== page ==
Florence Pritchett was born in 1920. After leaving school she worked as a model for John Robert Powers and appeared in Life Magazine. In 1940 she met and married Richard Canning. Soon afterwards she became fashion editor of New York Journal American, a journal owned by William Randolph Hearst.
In 1943 Florence divorced Canning. The following year she met John F. Kennedy. The couple spent a lot of time together. Betty Spalding said that for Kennedy, "Over a long period of time, it was probably the closest relationship with a woman I know of." However, because Kennedy was a Roman Catholic, marriage was out of the question.
In 1947 Florence married Earl E. T. Smith, member of the New York Stock Exchange. The couple had three children. In June, 1957, President Dwight Eisenhower appointed Smith as Ambassador Extraordinary and Plenipotentiary to Cuba. FBI files reveal that over the next two years John F. Kennedy made more than a dozen visits to Cuba in order to meet Florence. Florence also met Kennedy in Miami and Palm Beach, where their homes were conveniently adjoined.
According to one account: "JFK would elude the Secret Service on occasion in order to have trysts with women. He did this in Palm Beach when he hopped a fence to swim with Flo Smith. The Secret Service agents couldn't find him and called in the FBI. They finally turned to Palm Beach Police Chief Homer Large, a trusted Kennedy family associate. The Police Chief knew exactly where to find Jack - next door in Earl E. T. Smith's swimming pool. Jack and Flo were alone, and as Homer put it, "They weren't doing the Australian crawl."
Earl E. T. Smith remained Ambassador to Cuba until 20th January, 1959. Afterwards he wrote about his experiences in his book, The Fourth Floor (1962). This included an account of the Fidel Castro revolution in Cuba.
Florence continued working as a journalist. She also became a television personality and appeared on programmes such as What's My Line? It was during this time she became friendly with the journalist Dorothy Kilgallen.
In 1965 Dorothy Kilgallen managed to obtain a private interview with Jack Ruby. She told friends that she had information that would "break the case wide open". Aware of what had happened to Bill Hunter and Jim Koethe, Kilgallen handed her interview notes to Florence Smith. She told friends that she had obtained information that Ruby and J. D. Tippit were friends and that David Ferrie was involved in the assassination of John F. Kennedy.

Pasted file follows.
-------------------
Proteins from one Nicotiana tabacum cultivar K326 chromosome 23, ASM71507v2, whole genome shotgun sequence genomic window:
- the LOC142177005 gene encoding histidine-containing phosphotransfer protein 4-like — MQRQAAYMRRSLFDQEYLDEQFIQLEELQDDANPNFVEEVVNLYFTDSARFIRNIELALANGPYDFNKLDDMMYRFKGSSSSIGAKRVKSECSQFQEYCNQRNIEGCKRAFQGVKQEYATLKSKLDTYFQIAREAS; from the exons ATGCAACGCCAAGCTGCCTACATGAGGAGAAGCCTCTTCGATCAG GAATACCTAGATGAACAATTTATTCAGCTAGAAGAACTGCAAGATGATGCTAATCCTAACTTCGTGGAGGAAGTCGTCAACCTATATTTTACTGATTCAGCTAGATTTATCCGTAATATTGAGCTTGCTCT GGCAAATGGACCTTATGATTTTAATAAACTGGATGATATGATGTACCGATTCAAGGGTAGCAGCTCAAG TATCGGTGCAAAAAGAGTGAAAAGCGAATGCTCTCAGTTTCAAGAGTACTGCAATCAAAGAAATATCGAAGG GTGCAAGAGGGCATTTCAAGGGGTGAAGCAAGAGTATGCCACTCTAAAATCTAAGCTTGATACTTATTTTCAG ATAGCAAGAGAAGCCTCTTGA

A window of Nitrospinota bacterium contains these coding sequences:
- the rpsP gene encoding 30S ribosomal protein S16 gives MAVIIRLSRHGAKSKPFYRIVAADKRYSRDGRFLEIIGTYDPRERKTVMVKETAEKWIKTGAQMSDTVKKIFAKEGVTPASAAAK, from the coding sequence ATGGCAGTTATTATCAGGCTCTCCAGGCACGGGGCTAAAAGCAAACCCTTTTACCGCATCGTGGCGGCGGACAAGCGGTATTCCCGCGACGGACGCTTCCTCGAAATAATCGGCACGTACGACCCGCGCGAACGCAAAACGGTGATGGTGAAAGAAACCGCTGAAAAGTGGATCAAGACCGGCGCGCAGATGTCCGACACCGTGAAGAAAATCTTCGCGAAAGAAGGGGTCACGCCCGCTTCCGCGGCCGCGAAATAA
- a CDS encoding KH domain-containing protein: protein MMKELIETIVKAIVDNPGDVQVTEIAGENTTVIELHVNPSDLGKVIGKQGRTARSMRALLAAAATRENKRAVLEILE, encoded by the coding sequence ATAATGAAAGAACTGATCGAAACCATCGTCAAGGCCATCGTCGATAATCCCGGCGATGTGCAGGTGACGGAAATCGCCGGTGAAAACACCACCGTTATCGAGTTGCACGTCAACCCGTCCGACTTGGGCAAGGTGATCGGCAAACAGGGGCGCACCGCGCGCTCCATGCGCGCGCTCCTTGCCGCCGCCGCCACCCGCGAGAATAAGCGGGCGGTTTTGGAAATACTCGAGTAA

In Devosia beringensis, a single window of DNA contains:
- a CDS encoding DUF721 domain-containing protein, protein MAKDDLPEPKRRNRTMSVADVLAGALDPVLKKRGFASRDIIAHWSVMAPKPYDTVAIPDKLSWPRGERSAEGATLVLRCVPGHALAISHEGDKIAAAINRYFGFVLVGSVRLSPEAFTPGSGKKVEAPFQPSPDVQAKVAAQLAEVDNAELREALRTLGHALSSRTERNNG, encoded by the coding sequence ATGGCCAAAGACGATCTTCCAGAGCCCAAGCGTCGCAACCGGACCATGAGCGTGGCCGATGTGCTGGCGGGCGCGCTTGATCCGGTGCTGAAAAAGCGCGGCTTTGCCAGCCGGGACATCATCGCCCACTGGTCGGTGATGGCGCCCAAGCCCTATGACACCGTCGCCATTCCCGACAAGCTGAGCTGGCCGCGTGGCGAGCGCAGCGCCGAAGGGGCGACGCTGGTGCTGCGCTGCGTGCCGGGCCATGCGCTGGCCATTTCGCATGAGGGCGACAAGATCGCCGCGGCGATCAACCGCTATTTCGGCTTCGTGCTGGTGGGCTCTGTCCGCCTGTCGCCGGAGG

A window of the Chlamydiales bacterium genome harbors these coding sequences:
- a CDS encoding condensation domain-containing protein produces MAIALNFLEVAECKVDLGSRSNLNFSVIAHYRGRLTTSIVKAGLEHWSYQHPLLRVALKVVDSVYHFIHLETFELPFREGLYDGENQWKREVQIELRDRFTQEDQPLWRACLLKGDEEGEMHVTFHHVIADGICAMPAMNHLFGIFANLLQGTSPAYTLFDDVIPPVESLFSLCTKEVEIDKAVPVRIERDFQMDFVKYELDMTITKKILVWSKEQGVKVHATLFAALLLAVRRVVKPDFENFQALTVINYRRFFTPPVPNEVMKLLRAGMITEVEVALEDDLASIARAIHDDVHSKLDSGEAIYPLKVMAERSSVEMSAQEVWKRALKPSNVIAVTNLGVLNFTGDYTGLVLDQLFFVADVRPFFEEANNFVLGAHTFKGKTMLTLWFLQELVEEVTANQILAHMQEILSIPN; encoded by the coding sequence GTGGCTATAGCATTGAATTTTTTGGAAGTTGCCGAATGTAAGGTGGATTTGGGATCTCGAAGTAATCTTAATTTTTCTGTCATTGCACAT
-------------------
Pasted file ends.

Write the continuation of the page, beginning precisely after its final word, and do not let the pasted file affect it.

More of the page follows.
On 8th November, 1965, Dorothy Kilgallen, was found dead in her New York apartment. She was fully dressed and sitting upright in her bed. The police reported that she had died from taking a cocktail of alcohol and barbiturates. The notes of her interview with Jack Ruby and the article she was writing on the case had disappeared. Florence Smith, died two days later of a cerebral hemorrhage. Her son, Earl Smith III, said that she had been suffering from leukemia.
Turnabout is fair play has been a much used and repeated expression, but when it finally happens to you, you are inclined to wonder what bright person decided this fact to be true! Every one has had the tables turned on him, if not sooner, then later, and found himself in the position of having the situation reversed, usually to his complete discomfiture.
The one saving grace of knowing that this may happen at any time, is the fact that even the best of us say, 'It can't happen to me.' Wishfully and foolishly we go on believing this until it does occur. Then we find ourselves literally flat on our backs with surprise. Since it did happen to me, I am going to be kind and warn you, so you'll not be as surprised as I was.